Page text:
Entrapped: Conrad gets his comeuppance to the song Softly As I Leave You.
(Spoilers) Revenge has been served but unfortunately the delicious moment when Victoria Grayson gets locked up in a psychiatric ward like little Amanda Clarke could not be savoured against my growing distaste for how protracted and ludicrous this series has become.
Many may still love the show (1.4 million tuned in last night), others will readily write it off as "trash" and I am not here to argue against either except to say that I have persisted for as long as I can and now the dish for me has gone cold.
Grave error? Only for Victoria.
I began season three with very little expectation of being satisfied, no matter the outcome. Because when a terror attack is used to keep what is an essentially Desperate Housewives plot alive, the series is inevitably doomed. And I am left imagining scriptwriters locked in a cell as studio bosses stand behind a one-way mirror screaming at them via an intercom that they aren't leaving until they make us understand - much like Charlotte Clarke (the part-time Grayson) experienced this season.
So we set the new season's scene with an only-in-television notion that a terrorism cell operating in America was taken down by socialites living in the Hamptons, some of whom are secret Japanese ninjas in designer threads, but at the we-have-to-be-realistic cost to more of the good guys (aka non-Graysons: Declan Porter and Nolan Ross' squeeze Padma Lahari).
Rather than dwell on the sticking points - Charlotte's pregnancy to Declan and Nolan's surprising female dalliance after several gay relationships - the season quickly disposed of the pregnancy via a mystery trip overseas for the rich-party-pill-popper-turned-Clarke-woe-is-me-whiner and Nolan got to have his own daddy issues story played out in the form of revenge on a mean PR lady who outed him even though he wasn't strictly gay. Confused? Try keeping up with Daniel Grayson's love life.
So the show gets back to relatively safe territory of just keeping it to the well-heeled lifestyle of Grayson manor and Victoria's high-backed armchair poses, rather than spending any more time in a badly developed plot of 24. But we need more characters (insert: new revenge plot) to spice up the ultra-dull charity events Emily Thorne (our supposed hero) likes to throw.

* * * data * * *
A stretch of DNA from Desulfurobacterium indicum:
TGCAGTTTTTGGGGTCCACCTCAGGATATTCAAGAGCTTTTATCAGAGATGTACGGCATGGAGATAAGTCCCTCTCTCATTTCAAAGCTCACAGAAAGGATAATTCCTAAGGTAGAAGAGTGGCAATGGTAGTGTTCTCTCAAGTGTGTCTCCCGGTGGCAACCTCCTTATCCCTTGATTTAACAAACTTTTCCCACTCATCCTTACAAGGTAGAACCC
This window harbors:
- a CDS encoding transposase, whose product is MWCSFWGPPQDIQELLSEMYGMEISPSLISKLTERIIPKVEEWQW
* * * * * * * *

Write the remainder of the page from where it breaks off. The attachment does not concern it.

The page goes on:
Enter Victoria's illegitimate son-born-of-rape Patrick Osbourne, Conrad's first wife-turned-alcoholic and mother of Jack, Stevie Grayson, Daniel's ex who turned back pain into cupcakes, Sara Munello, a vengeful Australian with a murdered Japanese father, Niko Takeda, and the French duo (because I was begining to feel uncultured) Margaux LeMarchal and her father Pascal.
They are not targets, however, for Emily (insert: Amanda Clarke), whose hunting methods have not deviated that far in two years thanks to convenient means of computer hacking and spying technology-fixes-all fallbacks. They are more just a means of feeding viewers more backstories in the hope of once again breathing fresh life into old characters.
And in what can only be described as an act of desperation, this season pulled the TV fail-safe of throwing a wedding.
Somehow the wedding was to be Emily's ultimate revenge, but when we heard the plan of staging her own murder, there was something bleedingly (in the way of two gunshot wounds to her stomach/abdomen) obvious that this was a bad plan and not a satisfying revenge plot.
So when it developed into Daniel who-loves-to-shake-off-murder-charges pulling the trigger (in an act just like his father, "if you can't pay 'em, kill 'em") there was an instant sense of "can't we be just done with this yet?".